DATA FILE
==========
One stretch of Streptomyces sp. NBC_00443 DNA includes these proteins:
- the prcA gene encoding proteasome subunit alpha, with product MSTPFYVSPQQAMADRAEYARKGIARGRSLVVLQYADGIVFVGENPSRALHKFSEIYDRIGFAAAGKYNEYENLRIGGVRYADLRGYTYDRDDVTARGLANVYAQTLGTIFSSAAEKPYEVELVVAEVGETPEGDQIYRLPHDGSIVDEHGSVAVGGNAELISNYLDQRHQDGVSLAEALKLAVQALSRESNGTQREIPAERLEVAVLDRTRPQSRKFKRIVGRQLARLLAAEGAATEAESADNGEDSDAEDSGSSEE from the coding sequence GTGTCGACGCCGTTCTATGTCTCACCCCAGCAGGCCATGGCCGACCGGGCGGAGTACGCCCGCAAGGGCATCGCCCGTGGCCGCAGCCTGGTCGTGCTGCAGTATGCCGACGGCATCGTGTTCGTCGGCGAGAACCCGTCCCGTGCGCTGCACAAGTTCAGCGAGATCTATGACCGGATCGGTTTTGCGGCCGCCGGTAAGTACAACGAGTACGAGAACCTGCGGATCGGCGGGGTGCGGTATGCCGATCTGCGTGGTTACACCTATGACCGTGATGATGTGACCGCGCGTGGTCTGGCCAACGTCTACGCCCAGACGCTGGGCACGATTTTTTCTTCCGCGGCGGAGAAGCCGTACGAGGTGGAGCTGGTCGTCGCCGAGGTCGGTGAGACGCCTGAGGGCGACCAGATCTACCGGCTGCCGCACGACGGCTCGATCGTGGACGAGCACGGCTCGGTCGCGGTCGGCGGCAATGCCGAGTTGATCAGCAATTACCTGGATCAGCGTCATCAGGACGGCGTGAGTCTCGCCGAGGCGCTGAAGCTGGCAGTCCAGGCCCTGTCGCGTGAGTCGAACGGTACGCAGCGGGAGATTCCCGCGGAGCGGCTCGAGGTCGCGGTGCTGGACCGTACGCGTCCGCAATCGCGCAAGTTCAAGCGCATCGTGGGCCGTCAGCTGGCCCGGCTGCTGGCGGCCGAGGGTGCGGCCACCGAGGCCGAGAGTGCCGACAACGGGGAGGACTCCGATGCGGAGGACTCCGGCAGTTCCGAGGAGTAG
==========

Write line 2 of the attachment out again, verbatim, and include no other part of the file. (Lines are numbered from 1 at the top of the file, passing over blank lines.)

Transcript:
- the prcA gene encoding proteasome subunit alpha, with product MSTPFYVSPQQAMADRAEYARKGIARGRSLVVLQYADGIVFVGENPSRALHKFSEIYDRIGFAAAGKYNEYENLRIGGVRYADLRGYTYDRDDVTARGLANVYAQTLGTIFSSAAEKPYEVELVVAEVGETPEGDQIYRLPHDGSIVDEHGSVAVGGNAELISNYLDQRHQDGVSLAEALKLAVQALSRESNGTQREIPAERLEVAVLDRTRPQSRKFKRIVGRQLARLLAAEGAATEAESADNGEDSDAEDSGSSEE from the coding sequence GTGTCGACGCCGTTCTATGTCTCACCCCAGCAGGCCATGGCCGACCGGGCGGAGTACGCCCGCAAGGGCATCGCCCGTGGCCGCAGCCTGGTCGTGCTGCAGTATGCCGACGGCATCGTGTTCGTCGGCGAGAACCCGTCCCGTGCGCTGCACAAGTTCAGCGAGATCTATGACCGGATCGGTTTTGCGGCCGCCGGTAAGTACAACGAGTACGAGAACCTGCGGATCGGCGGGGTGCGGTATGCCGATCTGCGTGGTTACACCTATGACCGTGATGATGTGACCGCGCGTGGTCTGGCCAACGTCTACGCCCAGACGCTGGGCACGATTTTTTCTTCCGCGGCGGAGAAGCCGTACGAGGTGGAGCTGGTCGTCGCCGAGGTCGGTGAGACGCCTGAGGGCGACCAGATCTACCGGCTGCCGCACGACGGCTCGATCGTGGACGAGCACGGCTCGGTCGCGGTCGGCGGCAATGCCGAGTTGATCAGCAATTACCTGGATCAGCGTCATCAGGACGGCGTGAGTCTCGCCGAGGCGCTGAAGCTGGCAGTCCAGGCCCTGTCGCGTGAGTCGAACGGTACGCAGCGGGAGATTCCCGCGGAGCGGCTCGAGGTCGCGGTGCTGGACCGTACGCGTCCGCAATCGCGCAAGTTCAAGCGCATCGTGGGCCGTCAGCTGGCCCGGCTGCTGGCGGCCGAGGGTGCGGCCACCGAGGCCGAGAGTGCCGACAACGGGGAGGACTCCGATGCGGAGGACTCCGGCAGTTCCGAGGAGTAG